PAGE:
That’s it, I’ve had enough of this moldy codpiece of a life. My lord can find some other indentured serf to wait on his tables, tend to his livestock, and be strapped to a pole for hours on end for jousting, swordplay, and pillaging practice. I quit!

For as long as I can remember, I’ve served my liege twenty-three hours a day, seven days a week. In my spare time, I work relentlessly on my side-hustle passion project. It’s what sparks my joy. And I’ve decided that whatever doesn’t bring me immediate joy can be discarded. So I’m breaking free from my metaphorical and physical shackles. I’ll be even happier than Robin when he steals a new hoodie.

My passion is niche, but important. I enable some of the most advanced medical procedures known to witch doctors. I source blood-letting leeches through an ethical and sustainable supply chain.

My father, Dante of the Dungheap, thinks my decision is rash. But the only thing that’s rash is his inflamed and festy groin. I’ve told him my leeches could fix that up nicely. But he doesn’t want to listen. He says I’m arrogant and shouldn’t think I’m above living in the Dungheap with my twenty-nine brothers and sisters.

Dad insists I’m too young to try something for myself. He thinks I should settle for being a serf for a reputable master with good job security and prospects. But the way he and Mum did things isn’t how the world works anymore.

I know that I’m young—I’m only seven—but I already have four years of work experience. That’s more than double my life, and I’m well on the way to half my life expectancy.

Besides, I know heaps of six-year-olds who have made their side hustle into their main hustle. For example, Beatrice of the Brambles has seed funding from her lord for building a process that recycles bloody, rusted, and discarded chain mail into reusable drinking vessels. Or Mirabel of the Moat, who runs a startup where serfs with mules deliver bread and mead to lords and ladies on demand. We didn’t choose the entrepreneurial life; it chose us.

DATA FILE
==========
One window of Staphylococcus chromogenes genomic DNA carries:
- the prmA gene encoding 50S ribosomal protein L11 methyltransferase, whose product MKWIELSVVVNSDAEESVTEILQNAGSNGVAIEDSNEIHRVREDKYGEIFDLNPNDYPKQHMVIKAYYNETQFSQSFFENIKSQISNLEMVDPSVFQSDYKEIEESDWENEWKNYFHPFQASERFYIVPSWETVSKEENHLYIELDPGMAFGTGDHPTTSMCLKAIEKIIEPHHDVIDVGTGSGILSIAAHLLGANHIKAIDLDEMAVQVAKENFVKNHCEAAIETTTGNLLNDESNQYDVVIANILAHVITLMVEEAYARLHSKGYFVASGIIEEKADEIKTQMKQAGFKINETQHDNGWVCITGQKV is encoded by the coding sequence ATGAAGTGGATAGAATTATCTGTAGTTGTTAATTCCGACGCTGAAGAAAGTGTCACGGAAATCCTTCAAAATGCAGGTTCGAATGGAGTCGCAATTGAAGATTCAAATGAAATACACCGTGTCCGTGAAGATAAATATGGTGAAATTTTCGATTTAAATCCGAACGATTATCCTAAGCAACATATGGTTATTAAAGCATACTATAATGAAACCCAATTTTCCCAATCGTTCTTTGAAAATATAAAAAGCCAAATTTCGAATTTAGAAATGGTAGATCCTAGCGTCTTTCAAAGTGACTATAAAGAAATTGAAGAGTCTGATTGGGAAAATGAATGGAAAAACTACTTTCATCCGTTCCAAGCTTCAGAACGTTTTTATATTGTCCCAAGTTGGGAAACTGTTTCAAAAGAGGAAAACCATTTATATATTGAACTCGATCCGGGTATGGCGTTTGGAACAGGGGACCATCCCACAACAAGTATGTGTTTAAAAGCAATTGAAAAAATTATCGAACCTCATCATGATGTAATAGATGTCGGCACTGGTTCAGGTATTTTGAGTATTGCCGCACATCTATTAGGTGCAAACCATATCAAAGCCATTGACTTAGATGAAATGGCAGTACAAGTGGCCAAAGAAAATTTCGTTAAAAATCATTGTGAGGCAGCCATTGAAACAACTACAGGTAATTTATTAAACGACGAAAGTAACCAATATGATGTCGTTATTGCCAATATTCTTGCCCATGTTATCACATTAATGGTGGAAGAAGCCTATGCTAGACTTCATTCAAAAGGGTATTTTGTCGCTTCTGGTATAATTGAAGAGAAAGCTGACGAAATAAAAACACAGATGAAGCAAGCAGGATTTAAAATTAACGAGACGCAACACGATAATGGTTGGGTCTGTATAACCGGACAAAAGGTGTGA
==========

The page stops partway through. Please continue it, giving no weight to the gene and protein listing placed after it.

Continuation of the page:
I’m pretty sure my lord, Sir Sigbald, will take the news well. He is, after all, a crusader that believes in only doing work that adds value to the kingdom. He’s a Knight of the Kid’s table. He attends the Roundtable meetings and babysits the other Knight’s kids. He tells anyone that will listen it’s a critical role that keeps the kingdom running, the infidels in check, and the shareholders happy.

But I’m not buying into his vision any longer. I know now is the right time to quit. Sir Sigbald recently took all the serfs away on something he calls an “offsite” to discuss the new year’s house and land-keeping strategy. For over an hour, he forced us to compete to build the highest tower out of straw, chicken guts, and our own bodily fluids. We don’t need team-building exercises; we need something to believe in.

Anyway, wish me luck as I tell Sir Sigbald my exciting news. The last serf who tried to leave a life of servitude was banished to the neighboring kingdom by catapult. But if that’s the price to pay for pursuing my passion, then I’ll gladly take it.